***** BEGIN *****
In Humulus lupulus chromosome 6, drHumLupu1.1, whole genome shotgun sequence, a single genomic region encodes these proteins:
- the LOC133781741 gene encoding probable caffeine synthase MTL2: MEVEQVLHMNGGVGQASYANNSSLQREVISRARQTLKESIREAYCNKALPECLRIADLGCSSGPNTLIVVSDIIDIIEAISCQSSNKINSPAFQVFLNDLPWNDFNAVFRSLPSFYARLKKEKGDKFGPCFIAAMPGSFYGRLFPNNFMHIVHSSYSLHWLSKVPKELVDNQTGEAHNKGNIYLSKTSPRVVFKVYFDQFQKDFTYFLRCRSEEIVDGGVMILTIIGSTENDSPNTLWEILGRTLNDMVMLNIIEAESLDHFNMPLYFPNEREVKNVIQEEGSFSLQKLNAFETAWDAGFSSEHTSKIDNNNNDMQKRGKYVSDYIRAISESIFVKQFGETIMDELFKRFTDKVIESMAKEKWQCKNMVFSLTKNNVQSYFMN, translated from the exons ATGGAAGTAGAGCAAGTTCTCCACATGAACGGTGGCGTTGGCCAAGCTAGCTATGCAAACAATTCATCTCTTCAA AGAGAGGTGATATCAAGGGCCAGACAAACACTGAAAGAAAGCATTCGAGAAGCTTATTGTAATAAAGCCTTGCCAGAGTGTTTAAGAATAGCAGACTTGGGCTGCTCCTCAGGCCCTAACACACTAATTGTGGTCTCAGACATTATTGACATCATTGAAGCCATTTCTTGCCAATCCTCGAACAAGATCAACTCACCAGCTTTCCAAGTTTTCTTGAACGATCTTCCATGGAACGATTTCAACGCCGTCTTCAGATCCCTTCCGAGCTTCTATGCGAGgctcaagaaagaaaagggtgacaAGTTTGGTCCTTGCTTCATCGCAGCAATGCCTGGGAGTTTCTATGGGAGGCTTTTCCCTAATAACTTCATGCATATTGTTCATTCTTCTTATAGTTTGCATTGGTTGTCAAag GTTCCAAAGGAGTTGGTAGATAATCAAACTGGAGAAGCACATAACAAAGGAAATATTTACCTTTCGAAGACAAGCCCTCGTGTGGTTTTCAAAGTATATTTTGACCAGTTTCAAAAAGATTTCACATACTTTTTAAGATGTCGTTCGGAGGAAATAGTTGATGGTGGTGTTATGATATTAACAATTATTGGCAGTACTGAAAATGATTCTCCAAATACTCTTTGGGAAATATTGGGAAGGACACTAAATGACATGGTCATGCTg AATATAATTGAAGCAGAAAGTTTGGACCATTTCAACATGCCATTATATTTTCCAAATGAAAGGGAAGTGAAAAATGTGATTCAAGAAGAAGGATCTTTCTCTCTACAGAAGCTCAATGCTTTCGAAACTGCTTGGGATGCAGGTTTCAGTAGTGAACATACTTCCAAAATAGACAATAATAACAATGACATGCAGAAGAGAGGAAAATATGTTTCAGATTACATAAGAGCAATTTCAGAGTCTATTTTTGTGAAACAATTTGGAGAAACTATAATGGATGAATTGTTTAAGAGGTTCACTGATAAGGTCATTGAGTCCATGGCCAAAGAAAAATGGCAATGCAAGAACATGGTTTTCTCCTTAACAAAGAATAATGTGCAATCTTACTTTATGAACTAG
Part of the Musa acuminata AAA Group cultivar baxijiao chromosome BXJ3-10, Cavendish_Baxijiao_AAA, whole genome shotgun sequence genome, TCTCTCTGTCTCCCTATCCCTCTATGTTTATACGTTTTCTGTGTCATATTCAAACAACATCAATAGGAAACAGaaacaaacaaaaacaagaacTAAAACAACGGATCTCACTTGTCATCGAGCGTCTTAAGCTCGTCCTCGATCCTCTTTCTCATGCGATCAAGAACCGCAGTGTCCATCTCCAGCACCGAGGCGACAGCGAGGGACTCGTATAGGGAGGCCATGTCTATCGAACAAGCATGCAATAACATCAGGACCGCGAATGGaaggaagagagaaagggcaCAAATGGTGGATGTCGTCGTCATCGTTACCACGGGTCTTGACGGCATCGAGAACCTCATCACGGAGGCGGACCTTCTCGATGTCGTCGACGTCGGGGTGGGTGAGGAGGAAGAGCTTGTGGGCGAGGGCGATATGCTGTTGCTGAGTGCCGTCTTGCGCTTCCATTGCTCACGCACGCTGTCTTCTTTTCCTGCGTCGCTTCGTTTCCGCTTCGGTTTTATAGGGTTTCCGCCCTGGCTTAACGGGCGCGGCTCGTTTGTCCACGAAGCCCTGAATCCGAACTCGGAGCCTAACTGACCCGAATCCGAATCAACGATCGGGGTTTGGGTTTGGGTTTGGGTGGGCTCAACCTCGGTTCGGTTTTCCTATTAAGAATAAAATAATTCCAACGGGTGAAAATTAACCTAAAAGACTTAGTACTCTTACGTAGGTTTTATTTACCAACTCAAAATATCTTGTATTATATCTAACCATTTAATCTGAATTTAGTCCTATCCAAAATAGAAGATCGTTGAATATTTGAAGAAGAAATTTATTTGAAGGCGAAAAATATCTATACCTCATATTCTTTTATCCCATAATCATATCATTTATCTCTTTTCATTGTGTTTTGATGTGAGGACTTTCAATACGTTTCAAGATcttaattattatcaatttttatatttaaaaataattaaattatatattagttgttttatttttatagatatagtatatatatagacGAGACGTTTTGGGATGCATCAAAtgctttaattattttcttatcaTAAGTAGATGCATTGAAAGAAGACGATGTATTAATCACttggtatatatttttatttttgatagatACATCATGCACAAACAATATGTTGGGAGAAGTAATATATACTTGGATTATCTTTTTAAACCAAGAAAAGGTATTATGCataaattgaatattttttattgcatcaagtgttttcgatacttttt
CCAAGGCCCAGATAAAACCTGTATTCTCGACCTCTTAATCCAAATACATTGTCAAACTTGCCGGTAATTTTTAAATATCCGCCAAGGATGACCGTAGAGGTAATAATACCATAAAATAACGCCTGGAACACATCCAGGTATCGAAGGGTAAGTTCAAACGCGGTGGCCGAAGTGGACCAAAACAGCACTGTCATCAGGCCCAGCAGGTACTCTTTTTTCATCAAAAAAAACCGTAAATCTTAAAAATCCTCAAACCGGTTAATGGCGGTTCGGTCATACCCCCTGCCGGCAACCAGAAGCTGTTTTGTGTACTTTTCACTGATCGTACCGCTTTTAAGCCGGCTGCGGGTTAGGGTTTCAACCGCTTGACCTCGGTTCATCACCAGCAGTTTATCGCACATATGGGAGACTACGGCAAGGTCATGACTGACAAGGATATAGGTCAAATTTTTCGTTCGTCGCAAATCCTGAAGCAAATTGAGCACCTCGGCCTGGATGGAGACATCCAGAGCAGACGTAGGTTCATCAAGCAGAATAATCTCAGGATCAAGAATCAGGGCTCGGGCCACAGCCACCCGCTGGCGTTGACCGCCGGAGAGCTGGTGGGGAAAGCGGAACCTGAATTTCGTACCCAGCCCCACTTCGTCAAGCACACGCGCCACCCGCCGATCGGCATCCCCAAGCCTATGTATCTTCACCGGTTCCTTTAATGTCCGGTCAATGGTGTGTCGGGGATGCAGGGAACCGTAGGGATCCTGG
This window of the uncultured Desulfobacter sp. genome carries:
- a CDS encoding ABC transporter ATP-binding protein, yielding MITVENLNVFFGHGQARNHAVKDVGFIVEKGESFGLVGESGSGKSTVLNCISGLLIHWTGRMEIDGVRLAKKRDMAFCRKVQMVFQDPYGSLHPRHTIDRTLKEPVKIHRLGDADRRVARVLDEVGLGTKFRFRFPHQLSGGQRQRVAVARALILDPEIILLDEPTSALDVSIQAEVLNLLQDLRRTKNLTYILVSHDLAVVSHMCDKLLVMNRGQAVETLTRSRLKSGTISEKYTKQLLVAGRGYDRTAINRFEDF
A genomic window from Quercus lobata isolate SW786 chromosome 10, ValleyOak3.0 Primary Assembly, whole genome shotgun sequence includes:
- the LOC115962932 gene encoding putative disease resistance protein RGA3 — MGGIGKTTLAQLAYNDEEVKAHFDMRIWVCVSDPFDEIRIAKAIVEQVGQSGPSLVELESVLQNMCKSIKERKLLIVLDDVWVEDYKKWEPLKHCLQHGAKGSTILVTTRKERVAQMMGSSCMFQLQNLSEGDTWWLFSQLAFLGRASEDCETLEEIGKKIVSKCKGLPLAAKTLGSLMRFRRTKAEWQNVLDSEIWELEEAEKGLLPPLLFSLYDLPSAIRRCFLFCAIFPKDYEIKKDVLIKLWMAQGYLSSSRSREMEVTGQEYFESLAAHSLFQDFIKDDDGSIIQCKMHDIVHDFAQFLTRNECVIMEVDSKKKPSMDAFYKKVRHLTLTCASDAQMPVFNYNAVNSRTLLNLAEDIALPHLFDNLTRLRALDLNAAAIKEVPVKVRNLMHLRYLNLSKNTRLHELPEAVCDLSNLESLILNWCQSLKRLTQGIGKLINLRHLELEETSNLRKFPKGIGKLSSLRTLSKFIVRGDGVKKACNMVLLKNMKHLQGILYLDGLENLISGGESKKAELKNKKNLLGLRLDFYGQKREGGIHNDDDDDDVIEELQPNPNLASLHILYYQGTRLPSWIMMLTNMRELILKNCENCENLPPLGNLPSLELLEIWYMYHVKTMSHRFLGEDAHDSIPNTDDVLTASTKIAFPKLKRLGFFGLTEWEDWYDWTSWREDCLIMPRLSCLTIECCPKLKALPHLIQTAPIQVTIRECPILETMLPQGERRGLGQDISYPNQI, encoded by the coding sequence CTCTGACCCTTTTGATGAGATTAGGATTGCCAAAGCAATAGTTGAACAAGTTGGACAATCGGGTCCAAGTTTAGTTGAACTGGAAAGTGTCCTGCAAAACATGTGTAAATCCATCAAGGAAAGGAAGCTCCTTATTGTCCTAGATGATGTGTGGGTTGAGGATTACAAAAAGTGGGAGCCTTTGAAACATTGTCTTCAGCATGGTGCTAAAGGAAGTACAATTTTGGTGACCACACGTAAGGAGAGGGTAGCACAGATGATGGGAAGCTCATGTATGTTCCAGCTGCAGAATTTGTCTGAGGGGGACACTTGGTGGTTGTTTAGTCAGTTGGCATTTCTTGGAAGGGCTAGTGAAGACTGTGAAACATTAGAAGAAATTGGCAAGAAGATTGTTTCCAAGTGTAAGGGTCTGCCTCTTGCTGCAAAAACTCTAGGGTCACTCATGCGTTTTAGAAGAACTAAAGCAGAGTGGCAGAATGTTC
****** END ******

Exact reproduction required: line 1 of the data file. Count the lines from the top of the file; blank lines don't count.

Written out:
In Humulus lupulus chromosome 6, drHumLupu1.1, whole genome shotgun sequence, a single genomic region encodes these proteins: